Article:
A note from Lisa: As you read this, I’m vacationing with family and taking a few days offline. Here’s a post from my archives I thought you might enjoy. LMH
Last night found our quartet huddled around sushi and soda at a San Francisco area jazz club. Since all three of my guys are musicians, this was their equivalent to many families’ outings to a major league ballpark – a chance to see the pros doing what they love to do. Eric is hoping to play in the jazz band at school this year. Adam, our budding drummer, had his eye on the percussionist all night. Greg, my guitar hero husband, loved that the show featured a guitar viruoso. They were in heaven.
Mom, the odd man out and not much of a jazz aficionado, was in heaven too – I love watching my family have fun and explore their passions. My teens are unusual kids who’d rather listen to classical music or traditional Irish tunes than today’s top 40. Their peers view them as “different” and that’s fine by me!
As music swirled around us and I watched my sons’ eyes and ears glued to the stage, I began to think about the many comparisons between jazz music and family life:
• Teamwork – Regardless of the size of the group, a jazz band must work together to create beauty and synergy. The musicians, like family members, must know one another well enough to anticipate each other’s next moves or course correct when someone goes down a new or unexpected path.
• Tempo – Good jazz, like family life, can go from a slow, dreamy pace to breakneck speed and back in a manner of minutes. As families, we must adjust to all types of weeks – those with ten little league games and two dance recitals in three days or those where everyone’s home sick with the flu.• No Stars – The jazz bands I most enjoy are those without a front man. In families, we take turns “starring” or soloing. We all rejoice when someone makes “honor roll” or scores a goal in soccer. We support, encourage and build up our kids, preparing them to take solos as they move on to independence.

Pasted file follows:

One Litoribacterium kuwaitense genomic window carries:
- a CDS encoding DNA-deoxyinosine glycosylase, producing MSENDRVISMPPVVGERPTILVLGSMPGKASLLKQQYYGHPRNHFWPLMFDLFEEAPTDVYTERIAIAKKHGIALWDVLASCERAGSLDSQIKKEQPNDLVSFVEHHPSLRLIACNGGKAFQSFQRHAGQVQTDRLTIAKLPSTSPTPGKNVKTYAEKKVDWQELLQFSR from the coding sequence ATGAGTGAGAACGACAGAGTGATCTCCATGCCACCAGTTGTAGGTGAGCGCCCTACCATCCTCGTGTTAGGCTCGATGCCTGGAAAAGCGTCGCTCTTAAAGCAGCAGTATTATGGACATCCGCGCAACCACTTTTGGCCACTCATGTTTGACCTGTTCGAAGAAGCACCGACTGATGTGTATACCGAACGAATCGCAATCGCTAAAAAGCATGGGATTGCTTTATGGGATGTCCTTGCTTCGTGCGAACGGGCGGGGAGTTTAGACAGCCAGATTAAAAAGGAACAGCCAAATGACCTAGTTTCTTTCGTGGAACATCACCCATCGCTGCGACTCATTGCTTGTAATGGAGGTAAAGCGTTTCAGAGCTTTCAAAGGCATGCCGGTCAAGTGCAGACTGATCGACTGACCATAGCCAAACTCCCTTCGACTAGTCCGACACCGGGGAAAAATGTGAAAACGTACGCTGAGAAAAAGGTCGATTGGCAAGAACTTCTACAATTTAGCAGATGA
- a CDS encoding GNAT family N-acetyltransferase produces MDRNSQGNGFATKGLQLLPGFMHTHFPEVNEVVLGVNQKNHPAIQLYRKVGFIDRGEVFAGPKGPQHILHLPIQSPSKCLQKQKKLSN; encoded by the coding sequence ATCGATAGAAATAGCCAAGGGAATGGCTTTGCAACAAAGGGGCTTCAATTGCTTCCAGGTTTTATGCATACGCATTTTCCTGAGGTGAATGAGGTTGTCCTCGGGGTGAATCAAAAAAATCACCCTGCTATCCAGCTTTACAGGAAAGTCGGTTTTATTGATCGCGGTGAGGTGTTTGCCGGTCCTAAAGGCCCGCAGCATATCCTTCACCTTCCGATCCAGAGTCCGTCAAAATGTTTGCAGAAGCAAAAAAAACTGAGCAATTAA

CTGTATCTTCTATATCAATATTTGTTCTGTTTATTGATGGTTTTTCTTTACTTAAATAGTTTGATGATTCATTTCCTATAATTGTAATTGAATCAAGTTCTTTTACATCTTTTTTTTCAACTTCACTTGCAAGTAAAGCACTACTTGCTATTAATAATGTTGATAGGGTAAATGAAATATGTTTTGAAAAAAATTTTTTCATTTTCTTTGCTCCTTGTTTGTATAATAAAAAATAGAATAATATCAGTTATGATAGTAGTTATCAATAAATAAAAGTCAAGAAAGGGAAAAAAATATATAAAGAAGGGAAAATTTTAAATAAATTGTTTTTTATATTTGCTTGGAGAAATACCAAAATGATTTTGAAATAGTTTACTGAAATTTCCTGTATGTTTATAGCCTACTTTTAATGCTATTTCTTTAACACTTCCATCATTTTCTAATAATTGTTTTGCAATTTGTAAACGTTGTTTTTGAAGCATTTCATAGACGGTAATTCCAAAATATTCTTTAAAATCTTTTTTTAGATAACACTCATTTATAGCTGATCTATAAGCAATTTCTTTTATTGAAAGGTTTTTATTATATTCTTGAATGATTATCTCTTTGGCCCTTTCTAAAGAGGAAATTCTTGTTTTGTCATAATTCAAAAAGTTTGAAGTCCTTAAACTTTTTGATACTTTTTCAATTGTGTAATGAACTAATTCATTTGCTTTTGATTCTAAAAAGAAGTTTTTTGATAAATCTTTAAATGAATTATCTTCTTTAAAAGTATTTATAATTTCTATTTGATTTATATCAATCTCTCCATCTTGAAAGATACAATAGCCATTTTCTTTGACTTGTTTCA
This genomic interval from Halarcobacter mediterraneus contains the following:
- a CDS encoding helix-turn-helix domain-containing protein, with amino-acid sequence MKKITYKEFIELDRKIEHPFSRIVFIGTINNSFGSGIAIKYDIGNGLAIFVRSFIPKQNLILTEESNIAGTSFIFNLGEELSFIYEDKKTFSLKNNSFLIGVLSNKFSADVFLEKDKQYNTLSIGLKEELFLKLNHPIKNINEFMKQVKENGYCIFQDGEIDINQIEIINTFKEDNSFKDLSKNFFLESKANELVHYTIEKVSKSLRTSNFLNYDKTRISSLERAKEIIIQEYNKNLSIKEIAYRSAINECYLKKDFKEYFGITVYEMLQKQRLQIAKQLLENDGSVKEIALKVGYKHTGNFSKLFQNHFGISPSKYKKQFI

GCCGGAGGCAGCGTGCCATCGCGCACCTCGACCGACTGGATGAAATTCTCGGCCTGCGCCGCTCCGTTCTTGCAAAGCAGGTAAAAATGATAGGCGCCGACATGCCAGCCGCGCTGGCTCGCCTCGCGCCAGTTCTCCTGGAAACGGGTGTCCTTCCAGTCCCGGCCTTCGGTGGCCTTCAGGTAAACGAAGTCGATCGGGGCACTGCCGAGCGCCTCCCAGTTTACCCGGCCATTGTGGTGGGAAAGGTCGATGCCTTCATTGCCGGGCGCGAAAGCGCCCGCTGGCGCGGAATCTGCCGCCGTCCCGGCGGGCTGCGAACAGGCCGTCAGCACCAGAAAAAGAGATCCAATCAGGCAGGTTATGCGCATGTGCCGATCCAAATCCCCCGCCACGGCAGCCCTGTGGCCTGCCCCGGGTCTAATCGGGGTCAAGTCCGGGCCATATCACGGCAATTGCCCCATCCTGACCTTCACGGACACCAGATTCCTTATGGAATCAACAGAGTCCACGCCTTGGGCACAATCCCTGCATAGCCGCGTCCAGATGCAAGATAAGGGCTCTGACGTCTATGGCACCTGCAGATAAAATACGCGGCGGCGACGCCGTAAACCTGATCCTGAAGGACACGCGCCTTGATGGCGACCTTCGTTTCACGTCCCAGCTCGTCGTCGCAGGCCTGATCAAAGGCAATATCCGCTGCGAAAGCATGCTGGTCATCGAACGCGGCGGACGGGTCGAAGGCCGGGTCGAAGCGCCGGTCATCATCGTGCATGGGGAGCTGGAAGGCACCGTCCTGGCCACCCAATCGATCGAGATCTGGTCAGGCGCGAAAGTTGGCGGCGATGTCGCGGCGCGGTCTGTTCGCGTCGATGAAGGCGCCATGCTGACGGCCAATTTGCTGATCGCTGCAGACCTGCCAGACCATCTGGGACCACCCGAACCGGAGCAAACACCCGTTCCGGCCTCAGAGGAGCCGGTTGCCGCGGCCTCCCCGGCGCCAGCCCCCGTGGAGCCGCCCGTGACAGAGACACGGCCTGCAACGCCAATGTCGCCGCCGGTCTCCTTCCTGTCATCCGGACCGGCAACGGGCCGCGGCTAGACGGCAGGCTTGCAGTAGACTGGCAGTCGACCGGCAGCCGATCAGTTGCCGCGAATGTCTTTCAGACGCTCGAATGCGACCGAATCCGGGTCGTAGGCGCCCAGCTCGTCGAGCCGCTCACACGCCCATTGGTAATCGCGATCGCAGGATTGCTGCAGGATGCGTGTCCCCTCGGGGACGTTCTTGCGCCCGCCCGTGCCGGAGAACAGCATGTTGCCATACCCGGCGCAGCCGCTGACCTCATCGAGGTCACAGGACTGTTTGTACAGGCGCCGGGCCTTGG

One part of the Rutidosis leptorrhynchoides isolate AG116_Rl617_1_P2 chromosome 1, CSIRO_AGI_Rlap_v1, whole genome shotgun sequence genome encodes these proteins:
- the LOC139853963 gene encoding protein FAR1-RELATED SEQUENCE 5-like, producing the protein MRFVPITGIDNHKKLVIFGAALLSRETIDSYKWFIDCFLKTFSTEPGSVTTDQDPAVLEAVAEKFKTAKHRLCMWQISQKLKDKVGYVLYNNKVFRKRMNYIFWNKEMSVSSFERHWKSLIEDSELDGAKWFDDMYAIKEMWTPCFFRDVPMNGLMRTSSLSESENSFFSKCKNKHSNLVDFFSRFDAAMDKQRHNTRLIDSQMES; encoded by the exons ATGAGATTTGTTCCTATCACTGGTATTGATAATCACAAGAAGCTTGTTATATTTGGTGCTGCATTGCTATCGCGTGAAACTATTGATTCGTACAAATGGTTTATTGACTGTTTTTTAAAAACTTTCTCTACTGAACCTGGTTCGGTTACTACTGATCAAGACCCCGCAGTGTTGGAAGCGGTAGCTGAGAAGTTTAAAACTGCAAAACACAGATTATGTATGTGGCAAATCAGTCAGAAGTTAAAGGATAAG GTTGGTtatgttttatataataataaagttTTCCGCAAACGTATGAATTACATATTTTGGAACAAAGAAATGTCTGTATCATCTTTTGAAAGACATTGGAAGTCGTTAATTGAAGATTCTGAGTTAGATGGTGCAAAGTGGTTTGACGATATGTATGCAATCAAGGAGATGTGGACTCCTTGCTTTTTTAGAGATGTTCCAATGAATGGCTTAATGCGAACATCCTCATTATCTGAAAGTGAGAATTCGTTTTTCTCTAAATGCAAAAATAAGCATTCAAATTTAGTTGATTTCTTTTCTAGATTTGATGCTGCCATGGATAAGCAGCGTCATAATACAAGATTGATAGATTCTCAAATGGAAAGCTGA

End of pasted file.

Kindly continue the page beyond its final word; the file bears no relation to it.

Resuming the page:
• Innovative – When you listen to a jazz band, you can’t necessarily predict what’s going to come next. Even though they’ve played a tune together before, the band may play it differently every time they perform it together. The same is true for family life – things are always changing, evolving and developing. The end result is exciting and new every time!
• Timeless – Jazz has been around for years, but the development of new instruments and sound techniques keeps it fresh and exciting. Since the dawn of time, families have had to learn to live with and love one another – things like parenting in the age of the Internet keep things evolving, but we tend to go back to tried and true rules for parenting – those things our parents taught us and were in turn taught by their parents.
• Backbone – Perhaps because my sons play bass and drums, I tend to watch those players in the Jazz band who provide the constancy and background rhythm for the music. Without a drummer to keep time, the band could easily stray off course. As families, we too have a backbone of support for all we do – a God whose love is unconditional and a Catholic faith that clearly lights the path for our world.
In the program last night, the featured band stated that they hoped to create jazz music whose “whole is greater than the sum of the individual parts”. Isn’t that true for great family life as well? When we work, play and love together as families with a loving God at our core, we can create beautiful music together.